vim starts, it reads these two files from your home folder:
.vimrc, a configuration file that contains initialization commands
.viminfo, a history file that contains, among others, string and pattern search information
vim may become unresponsive if any of these two files are very large or contain corrupt entries.
vim from reading them, either:
mv .vimrc .vimrc.bak
mv .viminfo .viminfo.bak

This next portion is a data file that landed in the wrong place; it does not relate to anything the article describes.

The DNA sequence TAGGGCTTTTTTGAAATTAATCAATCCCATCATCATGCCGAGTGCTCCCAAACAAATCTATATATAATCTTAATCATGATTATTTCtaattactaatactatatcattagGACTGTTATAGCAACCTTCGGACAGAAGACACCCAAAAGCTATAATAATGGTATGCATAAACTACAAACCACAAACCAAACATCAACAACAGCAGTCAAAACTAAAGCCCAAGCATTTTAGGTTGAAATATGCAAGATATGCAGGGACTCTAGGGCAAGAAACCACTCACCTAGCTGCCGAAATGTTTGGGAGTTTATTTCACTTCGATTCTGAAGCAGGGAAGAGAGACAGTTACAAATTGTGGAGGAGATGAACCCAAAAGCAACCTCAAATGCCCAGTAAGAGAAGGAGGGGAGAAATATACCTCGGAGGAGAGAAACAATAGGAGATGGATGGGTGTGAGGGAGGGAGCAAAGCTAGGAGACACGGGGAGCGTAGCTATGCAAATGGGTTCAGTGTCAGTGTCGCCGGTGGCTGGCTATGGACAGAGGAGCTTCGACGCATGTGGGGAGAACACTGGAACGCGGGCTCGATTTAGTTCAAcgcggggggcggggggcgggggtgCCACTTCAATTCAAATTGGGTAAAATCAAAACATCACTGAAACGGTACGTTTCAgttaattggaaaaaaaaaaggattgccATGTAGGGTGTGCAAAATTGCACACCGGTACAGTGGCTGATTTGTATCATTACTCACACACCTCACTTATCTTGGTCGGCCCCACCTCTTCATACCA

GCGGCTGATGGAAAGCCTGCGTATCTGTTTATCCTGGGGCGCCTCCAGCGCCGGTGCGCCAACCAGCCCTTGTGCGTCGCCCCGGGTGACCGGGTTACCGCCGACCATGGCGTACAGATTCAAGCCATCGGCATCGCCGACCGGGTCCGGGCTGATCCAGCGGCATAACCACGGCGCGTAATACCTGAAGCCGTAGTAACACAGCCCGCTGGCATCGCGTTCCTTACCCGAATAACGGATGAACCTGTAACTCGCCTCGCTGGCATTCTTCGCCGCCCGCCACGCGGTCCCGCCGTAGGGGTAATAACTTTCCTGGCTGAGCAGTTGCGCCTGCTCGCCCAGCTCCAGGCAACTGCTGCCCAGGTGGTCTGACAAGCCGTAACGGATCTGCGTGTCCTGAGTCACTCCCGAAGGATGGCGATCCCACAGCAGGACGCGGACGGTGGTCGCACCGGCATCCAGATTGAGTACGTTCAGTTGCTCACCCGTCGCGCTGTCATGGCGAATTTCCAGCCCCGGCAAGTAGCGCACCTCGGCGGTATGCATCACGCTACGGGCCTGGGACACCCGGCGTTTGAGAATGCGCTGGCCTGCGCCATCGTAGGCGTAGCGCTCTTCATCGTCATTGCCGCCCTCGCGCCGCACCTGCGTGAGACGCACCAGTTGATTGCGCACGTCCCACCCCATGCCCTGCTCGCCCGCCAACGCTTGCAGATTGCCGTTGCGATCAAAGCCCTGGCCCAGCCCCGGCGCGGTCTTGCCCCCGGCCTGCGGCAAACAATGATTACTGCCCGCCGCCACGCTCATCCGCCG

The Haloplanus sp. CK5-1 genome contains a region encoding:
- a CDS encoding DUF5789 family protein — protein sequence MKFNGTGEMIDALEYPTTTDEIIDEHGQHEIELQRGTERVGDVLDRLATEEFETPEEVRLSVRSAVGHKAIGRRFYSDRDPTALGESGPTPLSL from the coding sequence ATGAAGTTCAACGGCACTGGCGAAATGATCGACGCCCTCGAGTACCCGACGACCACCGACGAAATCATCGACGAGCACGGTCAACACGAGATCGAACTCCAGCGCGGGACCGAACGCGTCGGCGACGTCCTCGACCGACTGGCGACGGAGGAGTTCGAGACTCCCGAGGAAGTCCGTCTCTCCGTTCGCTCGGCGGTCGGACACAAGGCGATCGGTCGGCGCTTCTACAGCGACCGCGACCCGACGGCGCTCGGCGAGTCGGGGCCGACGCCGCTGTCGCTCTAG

~ is shorthand for your home folder.
No such file or directory errors, it just means the file doesn't exist.)
vim as usual:
or, alternatively, start
vim as follows:
vim -u NONE -i NONE
-u NONE option tells
vim not to read
-i NONE achieves the same result for
vim starts normally, you can rename back one file at a time to find the culprit and delete it.
If you want to find out more about the differences between
.viminfo, see this answer. For information on the use of
~, see the Bash or Zsh manual.